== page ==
The closest beach that allows dogs off-leash is near Santa Barbara, so it's quite a trek from our house. Hour-and-a-half-drive notwithstanding, it brings me such joy to give Bentley a day like this. He's getting older now - 11 1/2 - and he's slowing down some, but I could tell his exuberance was all puppy.
These are the moments that make life matter, don't you think?
This summer seems to be slipping through my fingers. Can it truly be that the last time I posted was July 19? Now we are firmly into August. Where did the rest of that month go?
Part of it, I know, went to Teacher Training. Our last intensive weekend focused on Surya Namaskara. Thanks to Ashtanga, SNA and SNB are two sequences I feel infinitely comfortable with. Surya Namaskara C, on the other hand, is a whole different monkey. I'm still not sure what to make of it. Just now I tried to do a quick search to find something worthy to link to with regard to C, but I'm not finding anything that suits me. There are a few that get the gist of it, but I'm not finding many that explain the knees-chest-chin component that well. Nor the return through that to Downward-Facing Dog. I'll keep looking and get back to you.
I also had a birthday during the later part of July and I think that usurped some of my sense of "time as plentiful", too. 43 now, thank you very much. I'm really proud that I am still making gains every day in my practice. I've heard other yogis and yoginis talk about the 40's and 50's as being too old to start. WTF? Glad I'm too old to believe them. They're probably all 20-year-olds anyway, so what do they know.
I'm feeling sassy today, can you tell?
I swear, I've started a million blog posts in my head and I just haven't had the moments I need to sit down and hammer them out on the computer. I plan to do better though. This post is sort of all over the place, but you'll forgive me for that, I know.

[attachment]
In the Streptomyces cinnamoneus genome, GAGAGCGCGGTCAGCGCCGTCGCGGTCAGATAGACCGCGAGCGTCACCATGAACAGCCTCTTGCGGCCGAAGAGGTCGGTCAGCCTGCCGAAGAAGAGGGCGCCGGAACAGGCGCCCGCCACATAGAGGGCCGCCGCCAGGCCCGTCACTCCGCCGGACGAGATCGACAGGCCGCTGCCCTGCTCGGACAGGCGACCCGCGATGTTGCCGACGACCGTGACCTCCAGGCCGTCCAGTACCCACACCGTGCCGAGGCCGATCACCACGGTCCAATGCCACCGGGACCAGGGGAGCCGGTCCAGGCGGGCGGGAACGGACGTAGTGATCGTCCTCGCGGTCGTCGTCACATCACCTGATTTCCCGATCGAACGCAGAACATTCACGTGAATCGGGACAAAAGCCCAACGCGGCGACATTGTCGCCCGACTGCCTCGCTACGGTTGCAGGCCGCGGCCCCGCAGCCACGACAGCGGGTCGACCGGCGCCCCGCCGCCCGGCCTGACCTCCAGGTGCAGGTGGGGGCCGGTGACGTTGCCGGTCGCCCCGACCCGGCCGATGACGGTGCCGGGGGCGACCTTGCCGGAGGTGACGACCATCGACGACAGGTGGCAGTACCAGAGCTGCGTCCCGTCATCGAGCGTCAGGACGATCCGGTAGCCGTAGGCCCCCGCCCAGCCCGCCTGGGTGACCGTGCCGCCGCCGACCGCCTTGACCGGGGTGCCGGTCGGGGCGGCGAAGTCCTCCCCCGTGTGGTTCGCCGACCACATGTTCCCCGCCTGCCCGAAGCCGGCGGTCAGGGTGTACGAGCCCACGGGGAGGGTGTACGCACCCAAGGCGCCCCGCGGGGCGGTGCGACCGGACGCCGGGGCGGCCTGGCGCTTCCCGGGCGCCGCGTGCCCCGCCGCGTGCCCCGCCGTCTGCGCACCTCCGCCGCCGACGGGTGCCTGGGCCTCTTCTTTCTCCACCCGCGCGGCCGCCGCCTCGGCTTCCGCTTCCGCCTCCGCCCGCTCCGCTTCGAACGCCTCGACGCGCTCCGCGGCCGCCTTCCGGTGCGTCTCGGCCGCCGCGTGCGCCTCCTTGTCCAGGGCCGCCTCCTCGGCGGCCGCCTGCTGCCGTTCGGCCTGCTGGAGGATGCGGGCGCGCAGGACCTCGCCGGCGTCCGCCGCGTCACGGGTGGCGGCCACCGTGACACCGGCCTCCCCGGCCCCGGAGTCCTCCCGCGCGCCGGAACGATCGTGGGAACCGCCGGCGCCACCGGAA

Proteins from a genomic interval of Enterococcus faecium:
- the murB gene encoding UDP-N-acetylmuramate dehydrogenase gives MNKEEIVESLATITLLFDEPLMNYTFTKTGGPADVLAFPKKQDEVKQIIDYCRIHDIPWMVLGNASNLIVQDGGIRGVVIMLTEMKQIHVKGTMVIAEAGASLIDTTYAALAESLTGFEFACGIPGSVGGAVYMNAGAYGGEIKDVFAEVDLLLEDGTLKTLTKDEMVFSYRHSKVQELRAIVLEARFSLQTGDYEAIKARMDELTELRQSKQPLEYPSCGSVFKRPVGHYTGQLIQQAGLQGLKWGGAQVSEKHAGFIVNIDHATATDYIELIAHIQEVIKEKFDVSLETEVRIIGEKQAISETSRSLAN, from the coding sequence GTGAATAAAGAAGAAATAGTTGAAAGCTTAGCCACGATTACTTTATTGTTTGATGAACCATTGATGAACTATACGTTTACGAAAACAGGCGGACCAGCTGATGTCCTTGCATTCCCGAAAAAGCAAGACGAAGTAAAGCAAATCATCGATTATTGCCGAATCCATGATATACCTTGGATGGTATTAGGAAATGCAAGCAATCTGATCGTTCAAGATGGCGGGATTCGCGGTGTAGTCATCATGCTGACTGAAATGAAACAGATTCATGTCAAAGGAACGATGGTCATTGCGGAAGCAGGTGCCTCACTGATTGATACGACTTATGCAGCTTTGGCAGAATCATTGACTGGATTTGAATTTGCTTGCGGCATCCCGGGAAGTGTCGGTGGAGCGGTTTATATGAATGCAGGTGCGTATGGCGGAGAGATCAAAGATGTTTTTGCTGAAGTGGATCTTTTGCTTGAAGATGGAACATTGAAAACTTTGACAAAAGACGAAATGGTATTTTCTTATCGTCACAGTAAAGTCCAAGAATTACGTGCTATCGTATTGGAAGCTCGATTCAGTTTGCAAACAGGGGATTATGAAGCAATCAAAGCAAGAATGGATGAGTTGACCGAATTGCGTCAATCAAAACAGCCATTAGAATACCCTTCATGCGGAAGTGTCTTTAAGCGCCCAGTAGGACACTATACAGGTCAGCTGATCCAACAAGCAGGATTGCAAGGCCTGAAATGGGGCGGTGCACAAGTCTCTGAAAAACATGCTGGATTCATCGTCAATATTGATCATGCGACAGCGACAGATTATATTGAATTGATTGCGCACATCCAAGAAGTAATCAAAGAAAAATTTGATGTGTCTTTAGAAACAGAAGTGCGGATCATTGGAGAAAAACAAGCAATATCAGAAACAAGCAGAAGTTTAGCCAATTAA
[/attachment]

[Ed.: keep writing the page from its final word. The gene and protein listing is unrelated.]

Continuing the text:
I was working on my TT reading homework yesterday, "Light on Yoga" by Iyengar. In the introduction, he claims the Siva Samhita breaks down yoga pupils into four classes: feeble, average, superior, and the supreme one. If I classify myself as a feeble seeker, Iyengar claims I can reach enlightenment in 12 years. Cool. And who knows? Maybe I'm even "average"? He doesn't give a time limit for the average peeps but he does say the superior ones can get there in 6 years. So (giving myself a little credit) maybe if I'm average, I could hope for 9 years or so.? Thanks. Glad we cleared that up. I like well-defined goals when I strive for samadhi.
I think that's enough for a Saturday afternoon. Tomorrow I'm taking the day off from practice and we're treating Bentley to a day at the beach. I'll take pictures. And it couldn't come at a better time, either. I've been practicing for about a week and a half straight and I'm starting to feel achey. My joints need the break.
Oh! Good news, too! I'm going to be traveling to London soon to take a series of workshops with Kino at TriYoga. I cannot wait! For sure I'll be posting about that, so stay tuned.